Australian Cownose Ray, Rhinoptera neglecta Ogilby 1912

Other Names: Cow Ray, Cow-nose Ray, Cowray, Cow-ray, Flapray, Javanese Cow-ray

A large school of Australian Cownose Rays, Rhinoptera neglecta, off Sussex Inlet, New South Wales, April 2017. Source: stapes070 / License: CC by Attribution-NonCommercial

The Australian Cownose Ray is greyish-brown to greyish-green above, uniformly white below, with a single dorsal fin, and a serrated venomous spine near the base of the whip-like tail. Cownose rays have an unusual bi-lobed head, with two large fleshy lobes under the snout.

Video of a huge school of Australian Cownose Rays at the Lighthouse Bommie, Lady Elliot Island, southern Great Barrier Reef, Queensland.
A school of Australian Cownose Rays at Magic Point, Maroubra, New South Wales, June 2016.

Cite this page as:
Bray, D.J. 2017, Rhinoptera neglecta in Fishes of Australia, accessed 27 Feb 2024,

Australian Cownose Ray, Rhinoptera neglecta Ogilby 1912

More Info


Endemic to northern and eastern Australia, from Ashmore Reef, Timor Sea, and the northern Kimberley, Western Australia, to at least Sussex Inlet, New South Wales. The species also occurs in southern Papua New Guinea.
Inhabits coastal waters, often forming large schools near the surface.


Attains a maximum size of at least 130 cm DW (disc width). Pups are born at ~31 cm DW.


Thought to feed mostly on small fishes, cephalopod molluscs and other invertebrates.


Reproduction is aplacental viviparous. Sometimes netted on tidal mudflats of northern Queensland.


Taken as bycatch in commercial prawn trawl fisheries in parts of its range.

Species Citation

Rhinoptera neglecta Ogilby, 1912, Mem. Qld Mus. 1: 32.  Type locality: Moreton Bay, QLD.


Bray, D.J. 2017


Australian Faunal Directory

Australian Cownose Ray, Rhinoptera neglecta Ogilby 1912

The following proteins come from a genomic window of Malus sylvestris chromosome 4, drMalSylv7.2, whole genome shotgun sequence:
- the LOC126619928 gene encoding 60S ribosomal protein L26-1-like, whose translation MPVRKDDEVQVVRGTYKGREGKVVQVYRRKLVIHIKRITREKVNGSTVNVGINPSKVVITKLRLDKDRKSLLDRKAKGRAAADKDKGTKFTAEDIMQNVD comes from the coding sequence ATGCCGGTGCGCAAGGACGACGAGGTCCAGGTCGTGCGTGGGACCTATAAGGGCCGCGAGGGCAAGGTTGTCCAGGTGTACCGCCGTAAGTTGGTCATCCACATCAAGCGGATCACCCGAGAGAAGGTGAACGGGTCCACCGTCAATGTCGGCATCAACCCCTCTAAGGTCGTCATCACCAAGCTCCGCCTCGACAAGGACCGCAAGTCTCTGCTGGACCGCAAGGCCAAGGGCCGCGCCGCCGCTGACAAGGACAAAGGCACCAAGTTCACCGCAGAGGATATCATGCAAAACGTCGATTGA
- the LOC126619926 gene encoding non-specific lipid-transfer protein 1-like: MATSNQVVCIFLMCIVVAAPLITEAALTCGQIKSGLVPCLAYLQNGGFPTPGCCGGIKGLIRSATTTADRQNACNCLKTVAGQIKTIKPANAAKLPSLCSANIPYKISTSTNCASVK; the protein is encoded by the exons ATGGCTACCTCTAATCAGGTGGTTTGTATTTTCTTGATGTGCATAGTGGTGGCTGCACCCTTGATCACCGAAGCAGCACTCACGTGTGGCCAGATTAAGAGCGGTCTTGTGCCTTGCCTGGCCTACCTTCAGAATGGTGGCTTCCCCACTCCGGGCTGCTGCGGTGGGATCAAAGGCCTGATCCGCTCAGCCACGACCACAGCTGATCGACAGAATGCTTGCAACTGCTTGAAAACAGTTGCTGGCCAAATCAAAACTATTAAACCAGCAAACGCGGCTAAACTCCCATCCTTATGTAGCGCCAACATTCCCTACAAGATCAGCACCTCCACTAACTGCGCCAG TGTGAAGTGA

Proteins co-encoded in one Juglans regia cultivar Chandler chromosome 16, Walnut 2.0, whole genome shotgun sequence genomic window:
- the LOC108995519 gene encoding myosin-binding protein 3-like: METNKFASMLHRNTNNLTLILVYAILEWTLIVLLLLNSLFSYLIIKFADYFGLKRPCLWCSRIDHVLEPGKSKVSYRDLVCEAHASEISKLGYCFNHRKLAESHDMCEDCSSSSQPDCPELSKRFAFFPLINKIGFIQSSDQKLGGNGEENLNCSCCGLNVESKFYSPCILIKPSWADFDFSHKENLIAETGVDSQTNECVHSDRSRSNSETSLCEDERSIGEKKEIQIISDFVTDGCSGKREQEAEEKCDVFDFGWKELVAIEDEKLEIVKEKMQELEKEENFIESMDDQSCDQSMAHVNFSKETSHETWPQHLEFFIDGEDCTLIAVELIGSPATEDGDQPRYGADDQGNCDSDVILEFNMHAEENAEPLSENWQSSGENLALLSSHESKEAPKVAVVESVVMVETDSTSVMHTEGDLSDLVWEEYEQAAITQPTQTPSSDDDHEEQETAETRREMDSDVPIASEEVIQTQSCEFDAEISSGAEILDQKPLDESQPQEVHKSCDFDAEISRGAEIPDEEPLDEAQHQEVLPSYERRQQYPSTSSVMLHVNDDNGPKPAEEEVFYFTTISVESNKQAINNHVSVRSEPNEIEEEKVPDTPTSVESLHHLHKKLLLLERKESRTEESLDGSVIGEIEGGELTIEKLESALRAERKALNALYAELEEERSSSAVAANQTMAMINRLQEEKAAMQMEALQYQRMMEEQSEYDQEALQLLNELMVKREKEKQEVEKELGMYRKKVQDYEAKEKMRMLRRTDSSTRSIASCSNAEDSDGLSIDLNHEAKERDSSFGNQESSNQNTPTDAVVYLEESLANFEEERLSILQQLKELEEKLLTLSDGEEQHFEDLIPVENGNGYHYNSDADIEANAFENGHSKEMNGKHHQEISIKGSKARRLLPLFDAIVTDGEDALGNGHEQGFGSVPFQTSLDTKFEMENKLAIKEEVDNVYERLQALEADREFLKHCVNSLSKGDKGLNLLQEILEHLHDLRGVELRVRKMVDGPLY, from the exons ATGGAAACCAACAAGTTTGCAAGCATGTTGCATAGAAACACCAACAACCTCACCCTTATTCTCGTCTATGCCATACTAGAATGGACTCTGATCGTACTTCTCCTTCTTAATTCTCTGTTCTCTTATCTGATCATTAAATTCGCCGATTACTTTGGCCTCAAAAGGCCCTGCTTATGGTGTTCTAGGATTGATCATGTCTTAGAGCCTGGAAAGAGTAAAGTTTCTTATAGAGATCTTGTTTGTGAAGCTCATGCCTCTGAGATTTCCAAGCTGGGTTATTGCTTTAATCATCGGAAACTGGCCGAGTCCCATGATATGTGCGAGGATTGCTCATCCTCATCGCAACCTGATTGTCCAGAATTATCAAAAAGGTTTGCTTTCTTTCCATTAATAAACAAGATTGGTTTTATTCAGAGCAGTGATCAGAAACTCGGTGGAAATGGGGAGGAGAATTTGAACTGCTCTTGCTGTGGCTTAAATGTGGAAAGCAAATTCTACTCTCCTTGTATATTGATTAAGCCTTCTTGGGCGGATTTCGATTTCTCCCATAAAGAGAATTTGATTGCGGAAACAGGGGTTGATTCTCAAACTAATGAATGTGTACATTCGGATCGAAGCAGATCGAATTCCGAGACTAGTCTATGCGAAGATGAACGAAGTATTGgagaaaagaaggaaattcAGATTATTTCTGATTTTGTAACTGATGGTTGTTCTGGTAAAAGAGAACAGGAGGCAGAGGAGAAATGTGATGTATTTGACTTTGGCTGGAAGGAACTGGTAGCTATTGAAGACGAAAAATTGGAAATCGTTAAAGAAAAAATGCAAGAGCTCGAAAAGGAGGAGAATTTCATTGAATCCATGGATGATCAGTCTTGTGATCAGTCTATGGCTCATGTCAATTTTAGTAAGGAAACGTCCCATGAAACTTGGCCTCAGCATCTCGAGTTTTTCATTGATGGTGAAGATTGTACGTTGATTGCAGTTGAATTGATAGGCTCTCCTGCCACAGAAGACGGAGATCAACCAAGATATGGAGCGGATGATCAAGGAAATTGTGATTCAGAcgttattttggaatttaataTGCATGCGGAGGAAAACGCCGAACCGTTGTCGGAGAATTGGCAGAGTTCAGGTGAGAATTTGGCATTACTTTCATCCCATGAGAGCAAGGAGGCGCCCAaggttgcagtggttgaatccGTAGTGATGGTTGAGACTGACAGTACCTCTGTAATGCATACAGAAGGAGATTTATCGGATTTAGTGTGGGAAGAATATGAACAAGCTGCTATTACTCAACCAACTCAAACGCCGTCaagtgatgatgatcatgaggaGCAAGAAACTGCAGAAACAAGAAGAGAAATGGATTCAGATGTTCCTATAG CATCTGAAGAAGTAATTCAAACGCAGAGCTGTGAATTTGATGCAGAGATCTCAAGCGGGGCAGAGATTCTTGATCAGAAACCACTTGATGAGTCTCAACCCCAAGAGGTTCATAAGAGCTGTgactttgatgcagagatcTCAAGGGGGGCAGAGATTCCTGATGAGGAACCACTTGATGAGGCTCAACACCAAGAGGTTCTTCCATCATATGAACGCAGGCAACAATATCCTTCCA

Compagno, L.J.V. & Last, P.R. 1999. Families Gymnuridae, Myliobatidae, Rhinopteridae, Mobulidae. pp. 1505-1529 in Carpenter, K.E. & Niem, V.H. (eds) The Living Marine Resources of the Western Central Pacific. FAO Species Identification Guide for Fisheries Purposes. Rome : FAO Vol. 3 pp. 1397-2068.

De Vis, C.W. 1885. An example of the ray, Rhinoptera javanica, M. & H., from Moreton Bay. Proceedings of the Royal Society of Queensland 2(1): 12. (misidentification)

Daley, R.K., Stevens, J.D., Last, P.R. & Yearsley, G.K. 2002. Field Guide to Australian Sharks & Rays. Hobart : CSIRO Marine Research 84 pp.

Dulvy, N.K. & J.D. Reynolds. 1997. Evolutionary transitions among egg-laying, live-bearing and maternal inputs in sharks and rays. Proceedings of the Royal Society of London, Ser. B: Biol. Sci. 264: 1309-1315.

Grant, E.M. 1975. Guide to Fishes. Brisbane : Queensland Government, Co-ordinator General’s Department 640 pp.

Jacobsen, I.P. & Stevens, J. 2015. Rhinoptera neglecta. The IUCN Red List of Threatened Species 2015: e.T161530A68642171. Downloaded on 18 November 2017.

Johnson, J.W. 2010. Fishes of the Moreton Bay Marine Park and adjacent continental shelf waters, Queensland, Australia. pp. 299-353 in Davie, P.J.F. & Phillips, J.A. Proceedings of the Thirteenth International Marine Biological Workshop, The Marine Fauna and Flora of Moreton Bay. Memoirs of the Queensland Museum 54(3)

Last, P.R. & Stevens, J.D. 1994. Sharks and Rays of Australia. Canberra : CSIRO Australia 513 pp. 84 pls.
Last, P.R. & Stevens, J.D. 2009. Sharks and Rays of Australia. Collingwood : CSIRO Publishing Australia 2, 550 pp.

Last, P.R., White, W.T. & Jones, C.M. 2016. Family Rhinopteridae pp. 732-740. In: Last, P.R., White, W.T., de Carvalho, M.R., Séret, B., Stehmann, M.F.W. & & Naylor, G.J.P. (eds) Rays of the World. Melbourne: CSIRO Publishing, 800 pp.

Stead, D.G. 1963. Sharks and Rays of Australian Seas. Sydney : Angus & Robertson 211 pp. 63 figs.

Whitley, G.P. 1940. The Fishes of Australia. Part 1. The sharks, rays, devil-fish, and other primitive fishes of Australia and New Zealand. Sydney : Roy. Zool. Soc. N.S.W. 280 pp. 303 figs.

Quick Facts

CAAB Code:37040001

Conservation:IUCN Data Deficient

Danger:Venomous spine

Depth:0-50 m

Habitat:Benthopelagic, coastal waters

Max Size:At least 130 cm DW

Species Image Gallery

Species Maps

CAAB distribution map